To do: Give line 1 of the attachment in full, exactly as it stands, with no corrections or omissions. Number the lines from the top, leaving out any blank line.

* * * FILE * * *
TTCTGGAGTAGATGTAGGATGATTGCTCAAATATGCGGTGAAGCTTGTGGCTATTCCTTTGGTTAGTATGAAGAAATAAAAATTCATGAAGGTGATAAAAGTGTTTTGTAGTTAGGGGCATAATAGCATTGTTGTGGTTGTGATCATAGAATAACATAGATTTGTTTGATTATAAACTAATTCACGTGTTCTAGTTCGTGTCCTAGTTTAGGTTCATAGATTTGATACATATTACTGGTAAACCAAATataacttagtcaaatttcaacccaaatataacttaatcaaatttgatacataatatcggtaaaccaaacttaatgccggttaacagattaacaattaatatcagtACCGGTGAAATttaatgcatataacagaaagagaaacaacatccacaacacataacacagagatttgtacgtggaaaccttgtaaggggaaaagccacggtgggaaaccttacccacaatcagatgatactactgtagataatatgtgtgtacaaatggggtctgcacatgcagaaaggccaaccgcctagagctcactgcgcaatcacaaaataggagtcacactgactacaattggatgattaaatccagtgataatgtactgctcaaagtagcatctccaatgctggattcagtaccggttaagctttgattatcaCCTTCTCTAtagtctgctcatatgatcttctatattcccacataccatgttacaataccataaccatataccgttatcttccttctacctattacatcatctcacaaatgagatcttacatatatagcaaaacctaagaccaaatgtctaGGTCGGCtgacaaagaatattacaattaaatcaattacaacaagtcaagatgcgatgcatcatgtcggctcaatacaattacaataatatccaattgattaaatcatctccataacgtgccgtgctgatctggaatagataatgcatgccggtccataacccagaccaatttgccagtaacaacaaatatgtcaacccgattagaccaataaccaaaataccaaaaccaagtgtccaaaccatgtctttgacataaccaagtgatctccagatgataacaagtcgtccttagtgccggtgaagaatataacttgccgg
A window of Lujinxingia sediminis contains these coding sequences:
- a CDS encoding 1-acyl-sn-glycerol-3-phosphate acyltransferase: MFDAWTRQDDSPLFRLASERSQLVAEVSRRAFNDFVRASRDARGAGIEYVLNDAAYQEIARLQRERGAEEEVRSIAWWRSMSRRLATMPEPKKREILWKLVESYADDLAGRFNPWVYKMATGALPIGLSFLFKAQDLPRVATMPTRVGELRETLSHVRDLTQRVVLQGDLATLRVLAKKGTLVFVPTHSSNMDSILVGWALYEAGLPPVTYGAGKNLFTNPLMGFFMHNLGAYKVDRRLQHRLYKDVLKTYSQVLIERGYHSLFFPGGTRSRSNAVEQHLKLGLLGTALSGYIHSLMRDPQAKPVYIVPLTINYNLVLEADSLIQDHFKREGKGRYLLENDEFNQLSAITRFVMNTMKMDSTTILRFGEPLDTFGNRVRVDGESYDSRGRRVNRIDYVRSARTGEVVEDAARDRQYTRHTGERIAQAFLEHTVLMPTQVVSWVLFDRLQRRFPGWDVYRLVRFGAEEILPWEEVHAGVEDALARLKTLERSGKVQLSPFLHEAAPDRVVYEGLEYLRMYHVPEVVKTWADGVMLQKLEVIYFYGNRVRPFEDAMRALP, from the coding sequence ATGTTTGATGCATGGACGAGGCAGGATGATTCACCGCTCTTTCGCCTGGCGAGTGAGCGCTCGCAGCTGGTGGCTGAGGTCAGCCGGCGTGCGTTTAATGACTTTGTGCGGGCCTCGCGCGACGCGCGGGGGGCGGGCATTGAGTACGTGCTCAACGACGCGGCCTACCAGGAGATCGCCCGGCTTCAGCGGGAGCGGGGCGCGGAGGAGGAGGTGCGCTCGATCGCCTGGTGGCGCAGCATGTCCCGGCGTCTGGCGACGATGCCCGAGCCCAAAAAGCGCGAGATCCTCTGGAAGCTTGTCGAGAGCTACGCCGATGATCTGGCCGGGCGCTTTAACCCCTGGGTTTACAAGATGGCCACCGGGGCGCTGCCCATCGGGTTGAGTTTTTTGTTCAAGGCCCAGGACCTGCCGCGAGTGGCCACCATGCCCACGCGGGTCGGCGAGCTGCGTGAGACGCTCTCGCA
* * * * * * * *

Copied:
TTCTGGAGTAGATGTAGGATGATTGCTCAAATATGCGGTGAAGCTTGTGGCTATTCCTTTGGTTAGTATGAAGAAATAAAAATTCATGAAGGTGATAAAAGTGTTTTGTAGTTAGGGGCATAATAGCATTGTTGTGGTTGTGATCATAGAATAACATAGATTTGTTTGATTATAAACTAATTCACGTGTTCTAGTTCGTGTCCTAGTTTAGGTTCATAGATTTGATACATATTACTGGTAAACCAAATataacttagtcaaatttcaacccaaatataacttaatcaaatttgatacataatatcggtaaaccaaacttaatgccggttaacagattaacaattaatatcagtACCGGTGAAATttaatgcatataacagaaagagaaacaacatccacaacacataacacagagatttgtacgtggaaaccttgtaaggggaaaagccacggtgggaaaccttacccacaatcagatgatactactgtagataatatgtgtgtacaaatggggtctgcacatgcagaaaggccaaccgcctagagctcactgcgcaatcacaaaataggagtcacactgactacaattggatgattaaatccagtgataatgtactgctcaaagtagcatctccaatgctggattcagtaccggttaagctttgattatcaCCTTCTCTAtagtctgctcatatgatcttctatattcccacataccatgttacaataccataaccatataccgttatcttccttctacctattacatcatctcacaaatgagatcttacatatatagcaaaacctaagaccaaatgtctaGGTCGGCtgacaaagaatattacaattaaatcaattacaacaagtcaagatgcgatgcatcatgtcggctcaatacaattacaataatatccaattgattaaatcatctccataacgtgccgtgctgatctggaatagataatgcatgccggtccataacccagaccaatttgccagtaacaacaaatatgtcaacccgattagaccaataaccaaaataccaaaaccaagtgtccaaaccatgtctttgacataaccaagtgatctccagatgataacaagtcgtccttagtgccggtgaagaatataacttgccgg